Tammy Stokvis, Public Health nurse, Meaghan Marsters, Early Years consultant, Kayla Millett, community home visitor
By Tara Wittchen
The early years of parenting come with many challenges: fatigue, lack of confidence, steep learning curves and big life changes. Some parents also face additional barriers, such as housing, food or other financial insecurities.
“Our priority is families who are facing challenges that could impact child development,” said Tammy Stokvis, a public health nurse based in Nova Scotia Health Authority’s Western Zone, which consists of Annapolis Valley, South Shore and South West Nova Scotia.
Stokvis has been with Public Health’s Early Years team since 2012.
She currently supports a client who, until recently, was facing incredibly difficult living conditions.
Just out of high school, Allison was five months pregnant and living in a tent with her boyfriend, with no clear support or path to change. A nurse working with her family doctor made the referral to Public Health.
“Early referrals in the prenatal period, which happened in this case, allow us to access community supports, advocate for the family, and offer enhanced home visiting prenatal curriculum,” Stokvis said.
During their first few visits, Stokvis felt it was important to build trust and make sure Allison felt comfortable and able to open up without fear of judgment.
“She was concerned about taking care of her unborn baby,” Stokvis said, and wanted to do the work to provide for her child, which included securing suitable and stable housing.
Right away, Stokvis was amazed by her young client’s determination, maturity and resilience. “I observed very quickly that she had little support in her life and accomplished her goals through her own drive and determination.”
There are a number of barriers that can affect early experiences, including those related to the social determinants of health.
Early Years programs such as enhanced home visiting support parents by reducing their stress and strengthening their parenting and life skills. This helps them provide a safe and secure home where their children feel loved and valued, curious and capable.
“It was clear to me that Allison would be a fantastic mom,” Stokvis said, “once financial and house stressors were dealt with.”
Allison readily shares how this support changed her life.
“If Public Health wasn’t involved, I most likely would not have left the hospital with my baby due to my living and financial situation,” she said.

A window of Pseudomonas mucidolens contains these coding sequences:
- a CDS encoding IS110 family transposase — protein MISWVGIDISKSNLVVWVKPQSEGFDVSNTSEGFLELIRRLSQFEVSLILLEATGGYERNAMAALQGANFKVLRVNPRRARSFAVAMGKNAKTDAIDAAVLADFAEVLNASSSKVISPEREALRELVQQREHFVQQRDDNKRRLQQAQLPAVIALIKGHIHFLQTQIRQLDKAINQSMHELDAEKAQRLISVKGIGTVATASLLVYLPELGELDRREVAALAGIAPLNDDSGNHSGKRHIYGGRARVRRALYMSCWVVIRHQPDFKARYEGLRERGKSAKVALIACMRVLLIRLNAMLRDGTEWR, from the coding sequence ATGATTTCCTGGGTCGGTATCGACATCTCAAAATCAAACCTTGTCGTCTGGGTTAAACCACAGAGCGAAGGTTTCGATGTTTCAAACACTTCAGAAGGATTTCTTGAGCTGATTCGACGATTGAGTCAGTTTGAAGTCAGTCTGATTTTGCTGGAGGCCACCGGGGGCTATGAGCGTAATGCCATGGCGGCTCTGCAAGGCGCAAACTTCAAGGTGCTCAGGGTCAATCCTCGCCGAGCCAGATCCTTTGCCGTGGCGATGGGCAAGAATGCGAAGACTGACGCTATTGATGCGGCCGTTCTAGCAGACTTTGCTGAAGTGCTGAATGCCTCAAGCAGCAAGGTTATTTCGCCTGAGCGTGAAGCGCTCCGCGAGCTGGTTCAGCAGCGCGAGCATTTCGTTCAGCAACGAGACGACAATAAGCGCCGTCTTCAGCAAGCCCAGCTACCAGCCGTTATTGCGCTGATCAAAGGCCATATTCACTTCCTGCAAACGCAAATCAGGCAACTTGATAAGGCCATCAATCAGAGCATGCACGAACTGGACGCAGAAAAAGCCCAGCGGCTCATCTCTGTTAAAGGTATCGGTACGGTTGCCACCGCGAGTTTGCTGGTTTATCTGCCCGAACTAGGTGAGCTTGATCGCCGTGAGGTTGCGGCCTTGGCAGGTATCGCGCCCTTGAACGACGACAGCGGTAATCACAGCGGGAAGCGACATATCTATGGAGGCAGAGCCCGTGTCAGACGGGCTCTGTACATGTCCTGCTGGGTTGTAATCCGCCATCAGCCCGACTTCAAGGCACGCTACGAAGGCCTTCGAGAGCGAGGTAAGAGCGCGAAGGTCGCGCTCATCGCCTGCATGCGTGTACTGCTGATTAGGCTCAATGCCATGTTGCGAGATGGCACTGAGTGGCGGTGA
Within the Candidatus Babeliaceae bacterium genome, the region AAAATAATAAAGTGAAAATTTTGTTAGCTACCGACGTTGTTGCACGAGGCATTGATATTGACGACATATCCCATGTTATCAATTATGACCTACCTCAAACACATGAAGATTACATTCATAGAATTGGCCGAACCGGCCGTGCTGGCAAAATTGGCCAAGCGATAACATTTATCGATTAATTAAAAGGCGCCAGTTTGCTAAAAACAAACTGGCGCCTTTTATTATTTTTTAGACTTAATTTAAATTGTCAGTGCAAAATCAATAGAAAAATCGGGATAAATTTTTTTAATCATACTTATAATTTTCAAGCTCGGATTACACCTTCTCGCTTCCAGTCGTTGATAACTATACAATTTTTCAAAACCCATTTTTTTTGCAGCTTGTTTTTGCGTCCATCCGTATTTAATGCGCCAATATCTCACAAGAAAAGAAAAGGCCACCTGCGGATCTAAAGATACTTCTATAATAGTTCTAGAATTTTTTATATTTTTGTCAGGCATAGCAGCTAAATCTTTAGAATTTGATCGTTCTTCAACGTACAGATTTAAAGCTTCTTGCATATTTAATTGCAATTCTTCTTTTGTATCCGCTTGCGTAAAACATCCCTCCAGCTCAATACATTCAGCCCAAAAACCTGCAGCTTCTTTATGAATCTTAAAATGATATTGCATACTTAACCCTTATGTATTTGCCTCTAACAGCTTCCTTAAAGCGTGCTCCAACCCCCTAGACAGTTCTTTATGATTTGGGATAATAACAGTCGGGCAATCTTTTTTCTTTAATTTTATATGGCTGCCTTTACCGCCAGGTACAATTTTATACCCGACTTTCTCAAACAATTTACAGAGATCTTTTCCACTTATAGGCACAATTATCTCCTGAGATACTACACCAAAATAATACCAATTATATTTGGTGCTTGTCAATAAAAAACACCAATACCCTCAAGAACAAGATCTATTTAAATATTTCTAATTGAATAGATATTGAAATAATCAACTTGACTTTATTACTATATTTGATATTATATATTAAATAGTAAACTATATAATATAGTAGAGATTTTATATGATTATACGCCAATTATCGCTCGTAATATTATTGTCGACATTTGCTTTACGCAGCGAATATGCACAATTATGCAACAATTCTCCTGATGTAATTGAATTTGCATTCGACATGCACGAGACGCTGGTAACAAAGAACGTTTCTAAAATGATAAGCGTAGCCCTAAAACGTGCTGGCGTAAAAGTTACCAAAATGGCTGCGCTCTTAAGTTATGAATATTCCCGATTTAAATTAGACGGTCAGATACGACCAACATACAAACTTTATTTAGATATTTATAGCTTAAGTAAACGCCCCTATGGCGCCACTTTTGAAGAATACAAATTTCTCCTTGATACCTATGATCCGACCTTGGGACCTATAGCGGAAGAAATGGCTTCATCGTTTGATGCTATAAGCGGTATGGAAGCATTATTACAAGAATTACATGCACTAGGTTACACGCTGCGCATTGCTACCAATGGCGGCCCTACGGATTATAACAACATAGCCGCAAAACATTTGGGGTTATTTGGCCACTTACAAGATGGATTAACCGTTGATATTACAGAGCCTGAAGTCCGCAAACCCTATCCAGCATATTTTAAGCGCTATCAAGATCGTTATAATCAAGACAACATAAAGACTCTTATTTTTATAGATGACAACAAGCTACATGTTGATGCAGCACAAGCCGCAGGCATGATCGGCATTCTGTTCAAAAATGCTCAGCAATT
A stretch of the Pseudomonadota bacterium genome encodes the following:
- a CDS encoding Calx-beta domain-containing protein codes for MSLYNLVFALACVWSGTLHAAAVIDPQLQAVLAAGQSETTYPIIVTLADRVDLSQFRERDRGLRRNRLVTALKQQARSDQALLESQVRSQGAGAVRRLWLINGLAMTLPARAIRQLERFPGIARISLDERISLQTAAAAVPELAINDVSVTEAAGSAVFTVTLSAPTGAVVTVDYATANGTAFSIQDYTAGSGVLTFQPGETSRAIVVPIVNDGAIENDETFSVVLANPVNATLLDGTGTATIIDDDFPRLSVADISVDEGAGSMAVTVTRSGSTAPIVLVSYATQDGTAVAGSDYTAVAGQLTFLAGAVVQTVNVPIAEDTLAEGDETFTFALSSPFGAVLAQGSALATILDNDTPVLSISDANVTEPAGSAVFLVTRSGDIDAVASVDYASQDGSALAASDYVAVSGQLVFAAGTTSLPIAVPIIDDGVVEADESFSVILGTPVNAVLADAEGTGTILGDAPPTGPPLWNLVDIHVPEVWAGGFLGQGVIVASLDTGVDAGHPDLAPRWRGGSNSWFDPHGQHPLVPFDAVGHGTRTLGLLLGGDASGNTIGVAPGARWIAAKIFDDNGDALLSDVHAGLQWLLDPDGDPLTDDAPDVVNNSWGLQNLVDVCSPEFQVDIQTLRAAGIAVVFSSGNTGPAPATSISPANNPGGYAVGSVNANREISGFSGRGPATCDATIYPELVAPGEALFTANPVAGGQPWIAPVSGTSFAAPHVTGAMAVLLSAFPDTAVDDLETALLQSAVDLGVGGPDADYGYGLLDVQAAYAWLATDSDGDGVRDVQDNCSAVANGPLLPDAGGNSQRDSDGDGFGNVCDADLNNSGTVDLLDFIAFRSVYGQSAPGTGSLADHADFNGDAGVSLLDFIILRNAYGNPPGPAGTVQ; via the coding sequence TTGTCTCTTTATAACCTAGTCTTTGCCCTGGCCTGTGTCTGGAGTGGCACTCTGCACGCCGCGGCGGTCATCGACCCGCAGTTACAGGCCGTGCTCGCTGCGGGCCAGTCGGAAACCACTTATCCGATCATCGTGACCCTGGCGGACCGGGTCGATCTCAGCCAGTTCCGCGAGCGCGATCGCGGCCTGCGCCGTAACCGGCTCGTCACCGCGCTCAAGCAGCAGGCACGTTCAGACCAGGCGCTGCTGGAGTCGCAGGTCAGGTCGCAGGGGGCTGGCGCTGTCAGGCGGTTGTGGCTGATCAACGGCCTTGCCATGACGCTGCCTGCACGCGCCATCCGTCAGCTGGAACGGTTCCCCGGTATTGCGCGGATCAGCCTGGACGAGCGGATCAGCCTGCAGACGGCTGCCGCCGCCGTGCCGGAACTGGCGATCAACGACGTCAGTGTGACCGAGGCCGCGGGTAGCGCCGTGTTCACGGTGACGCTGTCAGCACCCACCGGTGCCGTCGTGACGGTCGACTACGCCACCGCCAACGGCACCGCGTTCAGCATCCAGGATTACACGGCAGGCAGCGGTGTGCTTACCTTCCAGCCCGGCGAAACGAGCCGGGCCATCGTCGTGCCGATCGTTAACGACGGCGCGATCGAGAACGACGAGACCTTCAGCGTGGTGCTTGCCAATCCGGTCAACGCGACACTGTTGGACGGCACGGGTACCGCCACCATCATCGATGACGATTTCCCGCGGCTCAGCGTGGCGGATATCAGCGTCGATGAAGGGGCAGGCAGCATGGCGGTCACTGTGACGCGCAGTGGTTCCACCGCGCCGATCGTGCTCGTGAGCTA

Within a few visits, Stokvis connected her client with Kayla Millet, a community home visitor also based in Western Zone. Allison and Millet began meeting once a week.
“Each time we visit, I learn great amounts of what parenting should be like,” Allison said. “Kayla has taught me how being emotionally and physically there for my child helps their motor skills and brain development, and that children need compassion, patience, empathy and love to help them develop.”
It was obvious that Allison had a lot of love and good intentions for her child, Millet recalled.
Through their weekly visits, Allison was able to build her capacity and knowledge around parenting skills. She learned about breastfeeding, the importance of eye contact and talking to her child, coping with lack of sleep, and being able to take care of her child while also tending to her own needs.
“Once her child was born, she was able to apply those skills, with love and sincerity,” Millet said.
The Early Years team has a wealth of knowledge about resources available in the rural communities where they work, said Stokvis. Strong relationships between partner organizations are valued and considered a priority in the work. Those partners include The Youth Portal, Great Beginnings, food banks, mental health organizations, housing supports, the Department of Community Services, and other medical and health supports.
Allison, for instance, was connected to an outpatient dietitian who helped get her nutrition back on track and connected her to other community supports that she continues to access. “By having one more person in my corner, Tammy was able to increase my circle of support.”
Allison realized that she wasn’t alone, and that many community organizations believed in her and wanted to help.
“She also learned that self-advocacy wasn’t just encouraged but very well received,” Millet said, “and how good it felt to be empowered to ask for what she needed, be understood and supported.”
“I can honestly say that I have become a better mother because of the dedication (of) and support from Tammy and Kayla,” Allison said.
“Public Health is more than just a group of people that talk to new moms. They support struggling families to better their situations, while shaping the next generation to be well-mannered, healthy, caring and strong.”
It isn’t always possible to quantify the exact impacts Public Health supports have had on positive health outcomes for families, Stokvis said.
“However, with what we know about the determinants of health and the importance of fostering attachment and development in the early years, it becomes clear (that) family-centred support in the early years can make a significant difference.”